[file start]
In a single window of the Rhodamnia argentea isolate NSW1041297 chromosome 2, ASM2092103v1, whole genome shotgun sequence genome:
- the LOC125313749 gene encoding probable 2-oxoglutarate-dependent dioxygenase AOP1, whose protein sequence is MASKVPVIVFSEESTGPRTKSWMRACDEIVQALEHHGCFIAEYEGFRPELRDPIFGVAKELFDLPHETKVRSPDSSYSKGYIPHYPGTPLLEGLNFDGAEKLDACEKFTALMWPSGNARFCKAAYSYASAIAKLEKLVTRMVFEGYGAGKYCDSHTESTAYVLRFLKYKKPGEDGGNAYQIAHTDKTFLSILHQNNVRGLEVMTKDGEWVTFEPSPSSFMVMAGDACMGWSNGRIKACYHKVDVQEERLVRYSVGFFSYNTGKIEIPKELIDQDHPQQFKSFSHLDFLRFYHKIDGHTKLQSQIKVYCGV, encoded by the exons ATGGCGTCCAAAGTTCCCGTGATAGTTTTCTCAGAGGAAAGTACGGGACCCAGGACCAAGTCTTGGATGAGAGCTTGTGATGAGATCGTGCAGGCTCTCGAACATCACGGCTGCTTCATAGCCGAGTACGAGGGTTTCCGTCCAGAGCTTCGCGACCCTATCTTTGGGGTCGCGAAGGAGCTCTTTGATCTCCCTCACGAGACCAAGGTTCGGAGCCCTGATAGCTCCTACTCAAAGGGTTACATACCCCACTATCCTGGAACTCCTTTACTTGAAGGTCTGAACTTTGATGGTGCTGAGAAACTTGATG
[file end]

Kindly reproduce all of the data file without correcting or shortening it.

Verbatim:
In a single window of the Rhodamnia argentea isolate NSW1041297 chromosome 2, ASM2092103v1, whole genome shotgun sequence genome:
- the LOC125313749 gene encoding probable 2-oxoglutarate-dependent dioxygenase AOP1, whose protein sequence is MASKVPVIVFSEESTGPRTKSWMRACDEIVQALEHHGCFIAEYEGFRPELRDPIFGVAKELFDLPHETKVRSPDSSYSKGYIPHYPGTPLLEGLNFDGAEKLDACEKFTALMWPSGNARFCKAAYSYASAIAKLEKLVTRMVFEGYGAGKYCDSHTESTAYVLRFLKYKKPGEDGGNAYQIAHTDKTFLSILHQNNVRGLEVMTKDGEWVTFEPSPSSFMVMAGDACMGWSNGRIKACYHKVDVQEERLVRYSVGFFSYNTGKIEIPKELIDQDHPQQFKSFSHLDFLRFYHKIDGHTKLQSQIKVYCGV, encoded by the exons ATGGCGTCCAAAGTTCCCGTGATAGTTTTCTCAGAGGAAAGTACGGGACCCAGGACCAAGTCTTGGATGAGAGCTTGTGATGAGATCGTGCAGGCTCTCGAACATCACGGCTGCTTCATAGCCGAGTACGAGGGTTTCCGTCCAGAGCTTCGCGACCCTATCTTTGGGGTCGCGAAGGAGCTCTTTGATCTCCCTCACGAGACCAAGGTTCGGAGCCCTGATAGCTCCTACTCAAAGGGTTACATACCCCACTATCCTGGAACTCCTTTACTTGAAGGTCTGAACTTTGATGGTGCTGAGAAACTTGATG